[24] In this example, if the couple were to report the $2,000 contribution as a charitable contribution deduction on their federal income tax return, they would need to add back the $2,000 on their Oregon personal income tax return.  However, the after-tax benefit of the $2,000 Oregon tax credit far exceeds the after-tax cost of adding back the $2,000 deduction.

[25] Act, § 14103.

[26] For example, assume Taxpayer X has $1 million of federal taxable income subject to the 15.5% tax rate for the 2017 tax year.  This would result in a tax liability of $155,000.  Under the otherwise-applicable 35% federal corporate tax rate, it would require federal taxable income of $442,857 to generate a tax liability of $155,000 ($155,000 divided by 35%).  Accordingly, IRC Section 965(c) requires the taxpayer to deduct $557,143 ($1,000,000 less $442,857) of the deferred foreign income amount in order to generate the proper tax liability under the applicable 35% rate.

[27] Id.

[28] IRC Section 965 is part of Subpart F of the Internal Revenue Code and the income calculated under that section is considered to be Subpart F income pursuant to the operation of IRC Section 951.

[29] Or. Rev. Stat. § 317.267; Or. Admin. R. 150-317-0330(3).  The Oregon DRD for foreign dividends is 80 percent, although that percentage drops to 70 percent for dividends received or deemed received from corporations that are less than 20 percent owned by the recipient.  Or. Rev. Stat. 317.267(2); Or. Admin. R. 150-317-0330(3).

[30] Or. Rev. Stat. § 317.267(1).

[31] S.B. 1529, § 28, amending Or. Rev. Stat. § 317.267(1).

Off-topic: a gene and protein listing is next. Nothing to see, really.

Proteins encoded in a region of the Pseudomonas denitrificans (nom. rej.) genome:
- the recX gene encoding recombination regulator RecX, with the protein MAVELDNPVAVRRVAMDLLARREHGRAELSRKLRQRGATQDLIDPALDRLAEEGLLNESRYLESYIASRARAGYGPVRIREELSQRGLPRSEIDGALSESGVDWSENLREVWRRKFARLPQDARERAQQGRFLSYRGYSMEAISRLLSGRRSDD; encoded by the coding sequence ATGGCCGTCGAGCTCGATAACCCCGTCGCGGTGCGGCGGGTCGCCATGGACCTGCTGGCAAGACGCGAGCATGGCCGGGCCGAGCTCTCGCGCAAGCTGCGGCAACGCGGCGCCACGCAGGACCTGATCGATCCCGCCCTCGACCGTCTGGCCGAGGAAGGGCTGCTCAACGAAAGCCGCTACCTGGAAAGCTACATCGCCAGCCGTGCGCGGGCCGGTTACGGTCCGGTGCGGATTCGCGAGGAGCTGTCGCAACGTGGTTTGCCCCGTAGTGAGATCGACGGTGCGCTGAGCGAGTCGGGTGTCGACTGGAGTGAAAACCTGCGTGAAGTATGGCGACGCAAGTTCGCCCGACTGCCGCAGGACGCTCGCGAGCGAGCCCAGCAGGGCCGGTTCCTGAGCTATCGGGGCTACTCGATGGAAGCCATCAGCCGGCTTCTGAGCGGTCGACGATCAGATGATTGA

[32] “Questions and Answers about Reporting Related to Section 965 on 2017 Tax Returns, Internal Revenue Service (March 13, 2018), available at https://www.irs.gov/newsroom/questions-and-answers-about-reporting-related-to-section-965-on-2017-tax-returns.

[33] See, “Current corporation tax topics,” Oregon Department of Revenue, available at http://www.oregon.gov/DOR/programs/businesses/Pages/corp-topics.aspx.

[34] Id.

[35] In general, a territorial tax system only taxes income earned in the taxing jurisdiction’s borders and exempts income earned outside its borders.

[36] Act, § 14101, creating new IRC Section 245A.

[37] S.B. 1529, § 28, amending Or. Rev. Stat. § 317.267(1).

[38] Act, § 14201, creating new IRC Section 951A.

[39] S.B. 1529, § 37.

[40] 2013 Oregon Laws, ch. 707, § 2.  The initial list was codified in Or. Rev. Stat. § 315.715(2)(b) and read as follows:  Andorra, Anguilla, Antigua and Barbuda, Aruba, the Bahamas, Bahrain, Barbados, Belize, Bermuda, the British Virgin Islands, the Cayman Islands, the Cook Islands, Cyprus, Dominica, Gibraltar, Grenada, Guernsey-Sark-Alderney, the Isle of Man, Jersey, Liberia, Liechtenstein, Luxembourg, Malta, the Marshall Islands, Mauritius, Monaco, Montserrat, Nauru, the Netherlands Antilles, Niue, Samoa, San Marino, Seychelles, St. Kitts and Nevis, St. Lucia, St. Vincent and the Grenadines, the Turks and Caicos Islands, the U.S. Virgin Islands, and Vanuatu.  Id.  The list has been slightly modified (e.g., to reflect the dissolution of the Netherlands Antilles and to remove Monaco) and was recodified in 2015 as Or. Rev. Stat. 317.716.  2015 Oregon Laws, ch. 755, § 2.

[41] S.B. 1529, §§ 35 – 36.

[42] S.B. 1529, § 33.

[43] Act, § 13302.

[44] Act, § 13301.

[45] Act, § 13201.